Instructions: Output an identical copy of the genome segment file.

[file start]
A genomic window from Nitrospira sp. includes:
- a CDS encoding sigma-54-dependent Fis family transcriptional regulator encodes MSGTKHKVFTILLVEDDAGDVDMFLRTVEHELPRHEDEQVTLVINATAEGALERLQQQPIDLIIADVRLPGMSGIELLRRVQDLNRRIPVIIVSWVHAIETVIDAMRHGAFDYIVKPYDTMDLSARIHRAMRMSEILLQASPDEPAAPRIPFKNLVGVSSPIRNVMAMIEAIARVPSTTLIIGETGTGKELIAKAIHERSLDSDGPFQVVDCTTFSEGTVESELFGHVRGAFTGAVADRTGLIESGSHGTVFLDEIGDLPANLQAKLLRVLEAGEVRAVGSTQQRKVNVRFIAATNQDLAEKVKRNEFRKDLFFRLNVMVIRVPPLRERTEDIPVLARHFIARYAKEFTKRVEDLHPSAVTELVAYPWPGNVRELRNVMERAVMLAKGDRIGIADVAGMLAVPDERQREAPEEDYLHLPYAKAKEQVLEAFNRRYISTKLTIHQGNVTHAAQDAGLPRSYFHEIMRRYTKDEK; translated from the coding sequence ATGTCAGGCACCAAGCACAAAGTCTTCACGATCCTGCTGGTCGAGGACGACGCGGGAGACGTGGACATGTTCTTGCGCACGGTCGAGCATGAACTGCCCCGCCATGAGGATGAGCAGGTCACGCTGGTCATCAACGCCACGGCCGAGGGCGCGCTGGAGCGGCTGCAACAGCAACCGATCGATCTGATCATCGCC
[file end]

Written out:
A genomic window from Nitrospira sp. includes:
- a CDS encoding sigma-54-dependent Fis family transcriptional regulator encodes MSGTKHKVFTILLVEDDAGDVDMFLRTVEHELPRHEDEQVTLVINATAEGALERLQQQPIDLIIADVRLPGMSGIELLRRVQDLNRRIPVIIVSWVHAIETVIDAMRHGAFDYIVKPYDTMDLSARIHRAMRMSEILLQASPDEPAAPRIPFKNLVGVSSPIRNVMAMIEAIARVPSTTLIIGETGTGKELIAKAIHERSLDSDGPFQVVDCTTFSEGTVESELFGHVRGAFTGAVADRTGLIESGSHGTVFLDEIGDLPANLQAKLLRVLEAGEVRAVGSTQQRKVNVRFIAATNQDLAEKVKRNEFRKDLFFRLNVMVIRVPPLRERTEDIPVLARHFIARYAKEFTKRVEDLHPSAVTELVAYPWPGNVRELRNVMERAVMLAKGDRIGIADVAGMLAVPDERQREAPEEDYLHLPYAKAKEQVLEAFNRRYISTKLTIHQGNVTHAAQDAGLPRSYFHEIMRRYTKDEK; translated from the coding sequence ATGTCAGGCACCAAGCACAAAGTCTTCACGATCCTGCTGGTCGAGGACGACGCGGGAGACGTGGACATGTTCTTGCGCACGGTCGAGCATGAACTGCCCCGCCATGAGGATGAGCAGGTCACGCTGGTCATCAACGCCACGGCCGAGGGCGCGCTGGAGCGGCTGCAACAGCAACCGATCGATCTGATCATCGCC